Converting a laptop screen LTN141XF-L03 into an HDMI monitor - part 1 - connecting

Connecting and powering up the screen

Converting a laptop screen LTN141XF-L03 into an HDMI monitor - part 1 - connecting

I've used a couple of bare bones HDMI screens in Raspberry Pi projects but there is always the need to find a screen for testing the Pi, and plugging it into the main house TV is never popular. I read about a controller board from Banggood.com which allowed to to drive many different LCD panels and had many interfaces - including HDMI.

This post will explain what I did to get this board working with an LTN141XF-L03 panel salvaged from an old Samsung laptop.

Removing the LCD panel from the laptop wasn't too difficult, but if you are doing this I would recommend that you keep every wire and little circuit board that connects the screen to the main board of the laptop.  You probably won't use these but I found them really useful as reference to the other bits that might be needed to get this to work.

I also left the metal bracket on the screen; useful for mounting it elsewhere later.

Once I had the screen out, the label revealed the exact model of the screen.

I looked this up on panelook.com  which gave me some extra details about the screen such as its resolution (1024x768), interface (LVDS (1 ch, 6-bit)) and voltage (3.3v)

These were all supported by the V56 LCD Controller Board I had been looking at so I ordered that and waited.

You can see the board as it arrived at the top of this post; a remote control (in Chinese!) and an IR receiver were also supplied.

Loose IR Receiver supplied with the V56

Chinese language remote control for V56

The original video cable which connected the laptop to the screen is a fragile ribbon cable, which had already broken at the laptop side.  The cable connector was hidden under some blue tape, which, once peeled off, revealed the more standard connector underneath.  This just pulled out.


Remove the blue tape to get to the LVDS connector

Lcd4hobby had a blog post which used a similar board, and this outlined several different types of interface cable.  A Banggood.com search for 'LVDS cable' found a couple so I ordered both.  After a few days the following arrived:

Two LVDS connector cables from Banggood

I was able to compare the original connector that I had removed from the screen to these new ones - and it turned out to be the one on the right in the picture - with one plug on each end (as opposed to the one with two plugs at one end).

Two LVDS connector cables from Banggood

I later realised that this cable is the 20pin 8-BIt cable - which is what I could have worked out from the spec on the panelook site.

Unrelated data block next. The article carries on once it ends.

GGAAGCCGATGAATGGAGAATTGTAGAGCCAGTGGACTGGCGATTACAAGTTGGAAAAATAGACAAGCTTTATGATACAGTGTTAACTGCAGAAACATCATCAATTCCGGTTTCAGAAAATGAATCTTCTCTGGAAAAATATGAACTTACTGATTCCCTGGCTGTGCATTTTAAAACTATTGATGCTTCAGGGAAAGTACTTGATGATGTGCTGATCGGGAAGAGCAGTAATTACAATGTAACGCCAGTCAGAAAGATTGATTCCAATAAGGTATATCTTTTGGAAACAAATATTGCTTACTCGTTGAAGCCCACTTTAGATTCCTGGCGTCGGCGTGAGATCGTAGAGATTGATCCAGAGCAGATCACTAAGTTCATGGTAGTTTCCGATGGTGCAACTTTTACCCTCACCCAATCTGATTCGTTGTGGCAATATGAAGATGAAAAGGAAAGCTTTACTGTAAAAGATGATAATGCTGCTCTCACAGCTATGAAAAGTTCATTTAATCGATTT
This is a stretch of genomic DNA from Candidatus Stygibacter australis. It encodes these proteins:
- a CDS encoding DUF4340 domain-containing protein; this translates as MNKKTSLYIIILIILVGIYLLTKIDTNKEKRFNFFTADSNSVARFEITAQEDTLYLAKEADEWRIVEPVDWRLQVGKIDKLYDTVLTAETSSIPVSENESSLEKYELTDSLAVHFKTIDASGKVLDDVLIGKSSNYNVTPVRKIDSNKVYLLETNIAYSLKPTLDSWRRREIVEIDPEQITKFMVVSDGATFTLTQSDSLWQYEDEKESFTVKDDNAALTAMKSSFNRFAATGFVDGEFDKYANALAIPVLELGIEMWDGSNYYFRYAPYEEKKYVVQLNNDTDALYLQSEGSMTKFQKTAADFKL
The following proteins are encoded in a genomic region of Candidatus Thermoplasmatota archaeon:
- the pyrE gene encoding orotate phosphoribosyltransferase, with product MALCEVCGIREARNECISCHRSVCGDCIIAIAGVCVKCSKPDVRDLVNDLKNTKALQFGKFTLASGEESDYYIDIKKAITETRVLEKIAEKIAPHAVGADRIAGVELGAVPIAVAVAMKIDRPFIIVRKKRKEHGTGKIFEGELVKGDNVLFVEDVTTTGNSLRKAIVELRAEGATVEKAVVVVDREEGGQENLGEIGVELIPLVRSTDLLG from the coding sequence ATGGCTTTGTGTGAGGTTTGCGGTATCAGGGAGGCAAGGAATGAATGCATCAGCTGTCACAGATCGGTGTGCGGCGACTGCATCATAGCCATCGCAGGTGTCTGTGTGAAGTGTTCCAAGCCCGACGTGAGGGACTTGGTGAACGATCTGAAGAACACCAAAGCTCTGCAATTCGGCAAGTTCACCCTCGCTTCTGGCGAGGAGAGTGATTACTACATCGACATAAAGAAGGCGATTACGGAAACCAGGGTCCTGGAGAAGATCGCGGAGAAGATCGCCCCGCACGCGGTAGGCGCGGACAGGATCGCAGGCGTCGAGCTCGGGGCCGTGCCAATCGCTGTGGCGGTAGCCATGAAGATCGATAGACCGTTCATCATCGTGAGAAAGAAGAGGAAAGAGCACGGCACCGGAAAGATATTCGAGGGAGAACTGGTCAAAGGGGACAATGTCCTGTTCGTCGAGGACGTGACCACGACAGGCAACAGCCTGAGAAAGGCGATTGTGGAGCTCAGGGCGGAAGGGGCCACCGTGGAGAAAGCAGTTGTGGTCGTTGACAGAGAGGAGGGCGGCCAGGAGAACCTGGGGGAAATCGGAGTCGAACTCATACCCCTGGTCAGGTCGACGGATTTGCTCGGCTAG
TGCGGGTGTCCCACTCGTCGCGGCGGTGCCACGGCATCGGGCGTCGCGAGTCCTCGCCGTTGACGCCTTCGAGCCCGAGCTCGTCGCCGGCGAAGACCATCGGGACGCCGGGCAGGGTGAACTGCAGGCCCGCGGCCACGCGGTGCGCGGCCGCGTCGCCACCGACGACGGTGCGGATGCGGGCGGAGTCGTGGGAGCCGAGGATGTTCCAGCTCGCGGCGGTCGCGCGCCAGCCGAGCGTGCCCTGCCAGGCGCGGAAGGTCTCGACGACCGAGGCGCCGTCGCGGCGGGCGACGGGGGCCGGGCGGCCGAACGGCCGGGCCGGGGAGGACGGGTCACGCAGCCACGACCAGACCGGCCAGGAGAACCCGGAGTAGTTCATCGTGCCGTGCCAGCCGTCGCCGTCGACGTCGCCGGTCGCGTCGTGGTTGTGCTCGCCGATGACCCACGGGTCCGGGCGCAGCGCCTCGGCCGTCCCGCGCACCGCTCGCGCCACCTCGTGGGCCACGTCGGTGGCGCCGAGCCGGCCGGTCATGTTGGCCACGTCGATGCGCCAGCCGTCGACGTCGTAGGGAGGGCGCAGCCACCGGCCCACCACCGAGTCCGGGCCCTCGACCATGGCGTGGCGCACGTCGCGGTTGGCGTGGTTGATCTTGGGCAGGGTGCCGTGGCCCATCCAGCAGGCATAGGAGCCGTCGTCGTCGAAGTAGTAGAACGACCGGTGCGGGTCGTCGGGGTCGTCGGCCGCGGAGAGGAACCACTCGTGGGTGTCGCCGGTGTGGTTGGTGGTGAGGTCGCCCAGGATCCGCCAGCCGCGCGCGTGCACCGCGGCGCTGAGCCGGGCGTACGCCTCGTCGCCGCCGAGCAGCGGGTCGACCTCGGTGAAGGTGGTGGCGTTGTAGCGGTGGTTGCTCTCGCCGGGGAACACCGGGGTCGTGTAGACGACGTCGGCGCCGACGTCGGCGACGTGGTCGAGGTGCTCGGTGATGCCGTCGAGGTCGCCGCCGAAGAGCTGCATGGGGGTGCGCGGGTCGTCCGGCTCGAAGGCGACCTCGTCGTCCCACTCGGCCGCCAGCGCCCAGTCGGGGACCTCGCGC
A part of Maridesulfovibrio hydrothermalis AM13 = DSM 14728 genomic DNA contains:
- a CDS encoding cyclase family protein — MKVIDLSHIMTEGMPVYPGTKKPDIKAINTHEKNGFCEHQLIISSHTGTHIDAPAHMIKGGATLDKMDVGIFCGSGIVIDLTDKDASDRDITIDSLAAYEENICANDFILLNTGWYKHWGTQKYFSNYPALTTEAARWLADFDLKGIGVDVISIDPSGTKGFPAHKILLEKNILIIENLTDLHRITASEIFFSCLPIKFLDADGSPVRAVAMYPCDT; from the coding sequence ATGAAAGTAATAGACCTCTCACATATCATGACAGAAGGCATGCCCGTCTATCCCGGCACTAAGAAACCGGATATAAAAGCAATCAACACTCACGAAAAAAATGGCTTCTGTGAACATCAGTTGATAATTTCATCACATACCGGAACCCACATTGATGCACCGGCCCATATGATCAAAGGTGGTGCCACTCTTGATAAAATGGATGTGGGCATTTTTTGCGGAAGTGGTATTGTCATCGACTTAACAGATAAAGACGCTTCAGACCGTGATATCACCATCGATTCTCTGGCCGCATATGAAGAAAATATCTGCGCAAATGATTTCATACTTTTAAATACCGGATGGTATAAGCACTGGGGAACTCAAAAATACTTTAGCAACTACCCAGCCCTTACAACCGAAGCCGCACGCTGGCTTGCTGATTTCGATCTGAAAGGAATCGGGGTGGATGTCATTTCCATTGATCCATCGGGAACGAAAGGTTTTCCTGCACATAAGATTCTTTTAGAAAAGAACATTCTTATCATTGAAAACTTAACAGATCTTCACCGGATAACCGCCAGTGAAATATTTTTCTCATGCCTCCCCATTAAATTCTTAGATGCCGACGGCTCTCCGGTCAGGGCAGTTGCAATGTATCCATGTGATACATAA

A 20pin 8-Bit LVDS cable plugged into an  LTN141XF-L03 lcd panel

The new cable fitted beautifully in the screen.

The other end of this cable has a plug on it which is smaller than the socket on the V56 board, but pin1 was marked both on the board and the cable, so I plugged it in an powered it up.  As I hadn’t powered the lamp in the screen yet, I tried to put a backlight behind the screen.  Something was happening - but I couldn’t really see what was going on.

The lcd4hobby blog post mentioned about a control board, with several switches on it. Again off to Banggood.com and I ordered one of these.  This also had a built in IR receiver and a multicolour LED, so I paused the project to wait for this to arrive - so that I could verify that the board was working.

Finally it arrived:

The seven switch control board assembly for the V56 board

I popped this in the V56 board and powered up - the LED lit - went blue after a few seconds and then went back to red.  I could see something happening on the screen - but not any detail.  I could also now turn the board on and off using the remote control - however it seemed like it would reset itself after a few seconds.

In the end I went back to eBay this time and purchased a universal inverter board to drive the light in the screen.

A universal inverter board to drive the CCFL lamp within my LTN141XF-L03 panel.

So once this was all set up and connected I held my breath and turned on the power.  Again the same behaviour, the LED lit up red, then blue - then the screen flashed for a second and then the LED turned back red again.  This had me scratching my head again for a few days until finally I saw a little light flashing on my bench power supply ever time the blue light went back to red - and realised that the PSU I was using was only 0.5 A and was limiting itself every time I tried to turn it on.  I swapped to a beefier 6A PSU and my screen burst into life, well at least some of it - and it was in a far eastern language too.  So much more config needed to be done.

First time this panel has been lit up for many years - doesn't fill the screen properly though

In my next post I will describe what I had to do to update the firmware of the board to get it to drive this panel correctly

Shopping list.

Here is what you need to buy or acquire to drive a  ltn141xf-lL03 screen with the V56 board the way I did it:

Total Cost: £25.66
(I could have got some of these parts cheaper had I have not bought them from UK eBay - but I wanted them quickly)

Part 2 >>

1-Jan-2017 Add comment

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Matthew Norman...

... who lives in the UK, who is not an actor, not a clock manufacturer, did not write a rough guide to cuba and also has never written for the Telegraph. I have written books on coldfusion and web databases.

(c) somewhere in space and time: M.Norman